Depression is one of the most common mental health disorders and can affect the individual physically, emotionally, their cognition and social interactions. Depressive disorders are caused by interaction of individual’s genetic, biological, environmental, and psychosocial factors. An individual can have a genetic predisposition, or abnormalities in neurotransmission. The increase or decrease of risk factors for mood disorders in ones’ life are affected by the individual’s circumstances and environment in which they were brought up. Depressive disorders are considered spectrum disorders and occur along a continuum of mild to severe. Different forms of the illness are associated with different risk factors. Some forms of the illness are triggered by predisposition and in other forms stressors are the culprit. Risk factors for depression include history of child abuse or neglect, spousal abuse, loss of a loved one, dysfunctional family relationships, personal or family history of mental illness, or substance abuse.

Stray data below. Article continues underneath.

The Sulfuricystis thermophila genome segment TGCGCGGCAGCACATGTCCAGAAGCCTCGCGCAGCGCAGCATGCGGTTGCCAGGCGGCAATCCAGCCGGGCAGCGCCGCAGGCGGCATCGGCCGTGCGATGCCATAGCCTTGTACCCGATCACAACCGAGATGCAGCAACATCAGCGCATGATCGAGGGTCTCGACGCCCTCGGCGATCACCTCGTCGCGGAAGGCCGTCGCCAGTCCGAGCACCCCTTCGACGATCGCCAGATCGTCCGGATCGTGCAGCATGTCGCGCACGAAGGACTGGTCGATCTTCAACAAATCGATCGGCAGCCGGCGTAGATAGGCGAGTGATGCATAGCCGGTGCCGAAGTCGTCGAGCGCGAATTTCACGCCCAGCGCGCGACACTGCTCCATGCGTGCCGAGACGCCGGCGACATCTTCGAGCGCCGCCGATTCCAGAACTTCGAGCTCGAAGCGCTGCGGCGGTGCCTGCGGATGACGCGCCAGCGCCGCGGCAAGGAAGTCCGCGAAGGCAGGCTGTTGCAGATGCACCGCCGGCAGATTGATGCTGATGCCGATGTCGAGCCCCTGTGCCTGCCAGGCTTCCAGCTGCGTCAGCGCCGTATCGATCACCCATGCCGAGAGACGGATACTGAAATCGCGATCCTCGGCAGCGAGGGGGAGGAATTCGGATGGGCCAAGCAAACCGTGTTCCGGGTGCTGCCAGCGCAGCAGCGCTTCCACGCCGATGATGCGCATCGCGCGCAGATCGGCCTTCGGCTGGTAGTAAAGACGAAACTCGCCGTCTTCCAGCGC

Symptoms associated with depression include lack of energy, sleep disturbances, physical complaints, anxiety, agitation, anger, abnormal eating patterns, feelings of despair, guilt and helplessness. Depression can be also associated with frequent thoughts of death, suicidal ideations and suicide attempts. Treatment for depression is medication and therapy. Research studies find that when medication and therapy are used in combination the results are more favorable.